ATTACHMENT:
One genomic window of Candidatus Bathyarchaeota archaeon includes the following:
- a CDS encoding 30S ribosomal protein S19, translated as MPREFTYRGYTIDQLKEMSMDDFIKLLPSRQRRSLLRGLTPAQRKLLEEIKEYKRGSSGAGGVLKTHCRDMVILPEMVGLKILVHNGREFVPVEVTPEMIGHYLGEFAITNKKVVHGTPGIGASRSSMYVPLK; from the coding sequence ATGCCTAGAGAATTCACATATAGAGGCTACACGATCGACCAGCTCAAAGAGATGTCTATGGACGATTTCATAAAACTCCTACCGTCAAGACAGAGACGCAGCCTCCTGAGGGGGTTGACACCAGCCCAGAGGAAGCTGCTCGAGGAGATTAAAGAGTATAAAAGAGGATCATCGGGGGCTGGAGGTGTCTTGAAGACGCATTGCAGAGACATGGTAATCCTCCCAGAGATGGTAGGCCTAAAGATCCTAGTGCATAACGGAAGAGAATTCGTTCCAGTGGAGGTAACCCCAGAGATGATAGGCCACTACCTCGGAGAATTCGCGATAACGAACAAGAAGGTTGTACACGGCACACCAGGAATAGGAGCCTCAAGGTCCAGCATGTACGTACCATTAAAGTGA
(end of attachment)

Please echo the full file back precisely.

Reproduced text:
One genomic window of Candidatus Bathyarchaeota archaeon includes the following:
- a CDS encoding 30S ribosomal protein S19, translated as MPREFTYRGYTIDQLKEMSMDDFIKLLPSRQRRSLLRGLTPAQRKLLEEIKEYKRGSSGAGGVLKTHCRDMVILPEMVGLKILVHNGREFVPVEVTPEMIGHYLGEFAITNKKVVHGTPGIGASRSSMYVPLK; from the coding sequence ATGCCTAGAGAATTCACATATAGAGGCTACACGATCGACCAGCTCAAAGAGATGTCTATGGACGATTTCATAAAACTCCTACCGTCAAGACAGAGACGCAGCCTCCTGAGGGGGTTGACACCAGCCCAGAGGAAGCTGCTCGAGGAGATTAAAGAGTATAAAAGAGGATCATCGGGGGCTGGAGGTGTCTTGAAGACGCATTGCAGAGACATGGTAATCCTCCCAGAGATGGTAGGCCTAAAGATCCTAGTGCATAACGGAAGAGAATTCGTTCCAGTGGAGGTAACCCCAGAGATGATAGGCCACTACCTCGGAGAATTCGCGATAACGAACAAGAAGGTTGTACACGGCACACCAGGAATAGGAGCCTCAAGGTCCAGCATGTACGTACCATTAAAGTGA